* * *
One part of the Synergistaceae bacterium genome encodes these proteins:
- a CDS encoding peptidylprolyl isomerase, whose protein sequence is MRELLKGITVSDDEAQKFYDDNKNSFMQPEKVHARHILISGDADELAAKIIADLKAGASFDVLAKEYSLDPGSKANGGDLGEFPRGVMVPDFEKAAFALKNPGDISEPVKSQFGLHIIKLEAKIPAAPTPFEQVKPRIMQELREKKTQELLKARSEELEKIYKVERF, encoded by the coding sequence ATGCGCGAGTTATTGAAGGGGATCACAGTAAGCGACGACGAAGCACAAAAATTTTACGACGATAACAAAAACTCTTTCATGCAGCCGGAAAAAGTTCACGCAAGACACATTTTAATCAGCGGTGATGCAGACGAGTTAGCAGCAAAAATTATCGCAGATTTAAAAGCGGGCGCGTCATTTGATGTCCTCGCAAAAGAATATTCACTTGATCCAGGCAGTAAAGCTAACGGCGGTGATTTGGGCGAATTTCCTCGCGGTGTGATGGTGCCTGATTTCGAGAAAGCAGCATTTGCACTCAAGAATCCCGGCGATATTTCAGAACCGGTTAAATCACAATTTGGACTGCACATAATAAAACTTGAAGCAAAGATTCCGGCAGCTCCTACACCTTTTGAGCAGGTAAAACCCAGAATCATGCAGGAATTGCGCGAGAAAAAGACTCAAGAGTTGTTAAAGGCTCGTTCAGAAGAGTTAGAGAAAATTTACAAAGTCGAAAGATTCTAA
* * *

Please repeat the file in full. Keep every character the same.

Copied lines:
One part of the Synergistaceae bacterium genome encodes these proteins:
- a CDS encoding peptidylprolyl isomerase, whose protein sequence is MRELLKGITVSDDEAQKFYDDNKNSFMQPEKVHARHILISGDADELAAKIIADLKAGASFDVLAKEYSLDPGSKANGGDLGEFPRGVMVPDFEKAAFALKNPGDISEPVKSQFGLHIIKLEAKIPAAPTPFEQVKPRIMQELREKKTQELLKARSEELEKIYKVERF, encoded by the coding sequence ATGCGCGAGTTATTGAAGGGGATCACAGTAAGCGACGACGAAGCACAAAAATTTTACGACGATAACAAAAACTCTTTCATGCAGCCGGAAAAAGTTCACGCAAGACACATTTTAATCAGCGGTGATGCAGACGAGTTAGCAGCAAAAATTATCGCAGATTTAAAAGCGGGCGCGTCATTTGATGTCCTCGCAAAAGAATATTCACTTGATCCAGGCAGTAAAGCTAACGGCGGTGATTTGGGCGAATTTCCTCGCGGTGTGATGGTGCCTGATTTCGAGAAAGCAGCATTTGCACTCAAGAATCCCGGCGATATTTCAGAACCGGTTAAATCACAATTTGGACTGCACATAATAAAACTTGAAGCAAAGATTCCGGCAGCTCCTACACCTTTTGAGCAGGTAAAACCCAGAATCATGCAGGAATTGCGCGAGAAAAAGACTCAAGAGTTGTTAAAGGCTCGTTCAGAAGAGTTAGAGAAAATTTACAAAGTCGAAAGATTCTAA